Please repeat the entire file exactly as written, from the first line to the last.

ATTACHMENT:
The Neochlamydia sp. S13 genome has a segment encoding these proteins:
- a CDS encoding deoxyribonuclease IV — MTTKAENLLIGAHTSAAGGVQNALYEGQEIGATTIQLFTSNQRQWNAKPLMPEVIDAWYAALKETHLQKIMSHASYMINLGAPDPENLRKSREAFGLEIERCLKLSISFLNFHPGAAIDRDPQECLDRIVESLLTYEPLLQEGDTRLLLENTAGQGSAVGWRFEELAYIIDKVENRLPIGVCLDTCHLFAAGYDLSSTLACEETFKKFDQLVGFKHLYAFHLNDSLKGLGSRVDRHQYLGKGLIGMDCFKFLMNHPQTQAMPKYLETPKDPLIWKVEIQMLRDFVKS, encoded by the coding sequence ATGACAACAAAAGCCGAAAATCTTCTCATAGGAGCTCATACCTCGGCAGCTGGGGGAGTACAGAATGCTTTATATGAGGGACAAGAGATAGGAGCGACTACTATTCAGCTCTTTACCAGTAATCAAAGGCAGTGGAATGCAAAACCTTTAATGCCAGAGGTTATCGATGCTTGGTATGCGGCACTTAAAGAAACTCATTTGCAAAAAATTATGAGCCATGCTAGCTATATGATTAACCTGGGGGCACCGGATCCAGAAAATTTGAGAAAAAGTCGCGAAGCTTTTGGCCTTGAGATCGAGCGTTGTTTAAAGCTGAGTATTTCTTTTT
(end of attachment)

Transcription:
The Neochlamydia sp. S13 genome has a segment encoding these proteins:
- a CDS encoding deoxyribonuclease IV — MTTKAENLLIGAHTSAAGGVQNALYEGQEIGATTIQLFTSNQRQWNAKPLMPEVIDAWYAALKETHLQKIMSHASYMINLGAPDPENLRKSREAFGLEIERCLKLSISFLNFHPGAAIDRDPQECLDRIVESLLTYEPLLQEGDTRLLLENTAGQGSAVGWRFEELAYIIDKVENRLPIGVCLDTCHLFAAGYDLSSTLACEETFKKFDQLVGFKHLYAFHLNDSLKGLGSRVDRHQYLGKGLIGMDCFKFLMNHPQTQAMPKYLETPKDPLIWKVEIQMLRDFVKS, encoded by the coding sequence ATGACAACAAAAGCCGAAAATCTTCTCATAGGAGCTCATACCTCGGCAGCTGGGGGAGTACAGAATGCTTTATATGAGGGACAAGAGATAGGAGCGACTACTATTCAGCTCTTTACCAGTAATCAAAGGCAGTGGAATGCAAAACCTTTAATGCCAGAGGTTATCGATGCTTGGTATGCGGCACTTAAAGAAACTCATTTGCAAAAAATTATGAGCCATGCTAGCTATATGATTAACCTGGGGGCACCGGATCCAGAAAATTTGAGAAAAAGTCGCGAAGCTTTTGGCCTTGAGATCGAGCGTTGTTTAAAGCTGAGTATTTCTTTTT